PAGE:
• True/False: "China doesn't have to do anything until 2030 and can back out at any time". Um ... kids, this is an adult discussion. Are you thinking they plan to do nothing and then magically throw a switch 2029 December 31? Or that they will be throwing billions invested down the drain on a whim because "Commies"? Please, leave this to Red State. Refer to the chart above, more than US$ 250 billion investment by China over 5 years and the rate is accelerating.
• True/False; "Chinese don't care about the world they only want to get things for themselves" (really, someone said this). True! Like most Chinese, I selfishly want clean air for myself and my family and a future for my 7 year old daughter. The world be damned, I'm going to get that. All Chinese are like this. BEWARE, Kossacks.
• True/Fasle: "The Communist Regime is just doing this to control the people; they are only doing this to stay in power" (really, people said this and not in a snarky way). Well, to quote one of the people saying so: "[sigh]". Most certainly environmental issues are at the forefront of public debate in China and have for several years for obvious reasons I don't have to explain. In fact, it's a rare case where a leader (Hu Jintao) came into office with a "vision thing" about "science" and championed clean energy to the point he was accused of running the economy off the rails (sound familiar?) with his wonkish "net negative GDP due to environmental costs" stuff. Yes, the people are now demanding a clean environment and the government better give it to them if they want to stay in power. Hint-Hint. Wink-Wink. DNC take note.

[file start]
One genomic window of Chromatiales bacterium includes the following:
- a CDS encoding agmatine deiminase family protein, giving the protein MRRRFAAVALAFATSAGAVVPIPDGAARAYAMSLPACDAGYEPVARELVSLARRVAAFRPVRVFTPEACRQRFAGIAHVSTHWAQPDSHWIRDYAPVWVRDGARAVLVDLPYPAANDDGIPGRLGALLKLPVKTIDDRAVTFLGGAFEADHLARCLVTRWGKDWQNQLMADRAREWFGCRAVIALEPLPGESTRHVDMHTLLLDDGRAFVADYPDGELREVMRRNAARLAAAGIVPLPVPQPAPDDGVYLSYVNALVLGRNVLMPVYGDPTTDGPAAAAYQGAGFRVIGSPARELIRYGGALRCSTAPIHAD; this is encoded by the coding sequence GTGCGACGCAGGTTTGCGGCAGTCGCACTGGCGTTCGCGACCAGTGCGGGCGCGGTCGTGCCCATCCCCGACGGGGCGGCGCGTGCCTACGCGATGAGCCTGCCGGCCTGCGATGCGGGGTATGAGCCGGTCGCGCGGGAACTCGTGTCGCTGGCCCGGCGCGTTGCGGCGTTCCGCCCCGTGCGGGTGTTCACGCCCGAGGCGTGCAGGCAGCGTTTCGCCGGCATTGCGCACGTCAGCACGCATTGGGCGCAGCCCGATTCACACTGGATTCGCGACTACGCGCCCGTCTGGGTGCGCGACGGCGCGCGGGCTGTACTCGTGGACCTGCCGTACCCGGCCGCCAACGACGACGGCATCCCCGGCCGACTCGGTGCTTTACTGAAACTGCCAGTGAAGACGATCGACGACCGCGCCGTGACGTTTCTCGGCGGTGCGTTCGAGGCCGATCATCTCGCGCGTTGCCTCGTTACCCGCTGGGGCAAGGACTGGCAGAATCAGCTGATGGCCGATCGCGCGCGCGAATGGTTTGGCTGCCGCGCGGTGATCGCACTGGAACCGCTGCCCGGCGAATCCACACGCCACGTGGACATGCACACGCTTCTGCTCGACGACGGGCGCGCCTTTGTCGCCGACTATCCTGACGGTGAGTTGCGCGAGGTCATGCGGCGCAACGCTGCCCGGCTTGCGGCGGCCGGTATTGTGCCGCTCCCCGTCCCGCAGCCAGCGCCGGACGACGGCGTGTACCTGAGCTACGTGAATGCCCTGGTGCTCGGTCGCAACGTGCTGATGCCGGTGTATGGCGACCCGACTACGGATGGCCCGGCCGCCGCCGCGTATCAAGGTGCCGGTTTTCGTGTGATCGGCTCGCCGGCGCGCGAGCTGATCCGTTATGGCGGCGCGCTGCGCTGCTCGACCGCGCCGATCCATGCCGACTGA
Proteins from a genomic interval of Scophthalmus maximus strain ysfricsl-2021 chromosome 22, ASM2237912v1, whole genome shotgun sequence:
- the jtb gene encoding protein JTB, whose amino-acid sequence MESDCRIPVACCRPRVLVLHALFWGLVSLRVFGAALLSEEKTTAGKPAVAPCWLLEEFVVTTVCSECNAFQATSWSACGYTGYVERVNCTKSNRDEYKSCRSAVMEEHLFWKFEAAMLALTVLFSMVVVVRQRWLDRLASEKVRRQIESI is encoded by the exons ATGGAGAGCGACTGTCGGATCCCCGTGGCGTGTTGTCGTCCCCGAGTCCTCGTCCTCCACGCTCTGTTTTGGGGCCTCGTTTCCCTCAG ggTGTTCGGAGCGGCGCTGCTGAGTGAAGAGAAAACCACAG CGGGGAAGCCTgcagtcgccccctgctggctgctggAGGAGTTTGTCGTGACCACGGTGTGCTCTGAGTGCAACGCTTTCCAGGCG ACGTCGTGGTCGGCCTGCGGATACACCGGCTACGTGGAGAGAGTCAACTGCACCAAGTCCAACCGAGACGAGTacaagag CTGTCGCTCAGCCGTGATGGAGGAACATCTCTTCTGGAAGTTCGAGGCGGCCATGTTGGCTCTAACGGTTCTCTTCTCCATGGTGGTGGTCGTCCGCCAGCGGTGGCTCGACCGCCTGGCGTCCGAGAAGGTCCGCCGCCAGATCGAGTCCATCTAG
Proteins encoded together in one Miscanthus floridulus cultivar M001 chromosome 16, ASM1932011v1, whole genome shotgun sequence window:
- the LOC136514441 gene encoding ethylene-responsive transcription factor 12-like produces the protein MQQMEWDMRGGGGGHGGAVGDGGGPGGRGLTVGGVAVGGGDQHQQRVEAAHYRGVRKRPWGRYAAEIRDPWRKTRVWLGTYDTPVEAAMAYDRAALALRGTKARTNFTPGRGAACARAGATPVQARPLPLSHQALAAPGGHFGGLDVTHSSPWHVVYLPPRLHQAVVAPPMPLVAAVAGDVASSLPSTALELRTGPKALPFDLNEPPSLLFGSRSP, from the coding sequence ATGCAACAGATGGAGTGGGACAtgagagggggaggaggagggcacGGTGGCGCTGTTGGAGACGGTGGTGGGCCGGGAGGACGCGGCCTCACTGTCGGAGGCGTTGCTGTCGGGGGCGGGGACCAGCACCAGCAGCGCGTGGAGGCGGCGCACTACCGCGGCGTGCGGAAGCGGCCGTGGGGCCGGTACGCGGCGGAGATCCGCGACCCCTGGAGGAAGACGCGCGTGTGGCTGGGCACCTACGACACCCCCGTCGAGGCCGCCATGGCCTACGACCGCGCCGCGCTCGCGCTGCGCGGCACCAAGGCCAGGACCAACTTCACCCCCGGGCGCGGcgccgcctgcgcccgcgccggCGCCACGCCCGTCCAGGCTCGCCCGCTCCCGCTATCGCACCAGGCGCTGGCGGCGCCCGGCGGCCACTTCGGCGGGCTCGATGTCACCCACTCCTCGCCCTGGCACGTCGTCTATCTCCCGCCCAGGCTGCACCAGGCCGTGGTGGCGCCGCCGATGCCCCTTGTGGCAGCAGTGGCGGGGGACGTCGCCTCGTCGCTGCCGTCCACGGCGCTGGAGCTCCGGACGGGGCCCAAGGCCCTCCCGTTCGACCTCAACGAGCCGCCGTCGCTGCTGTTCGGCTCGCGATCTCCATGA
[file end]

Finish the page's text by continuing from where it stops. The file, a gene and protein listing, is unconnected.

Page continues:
I think that just about covers the main objections I read, but if you have more questions or comments of course they are welcome, this is the internet.
Thanks for reading.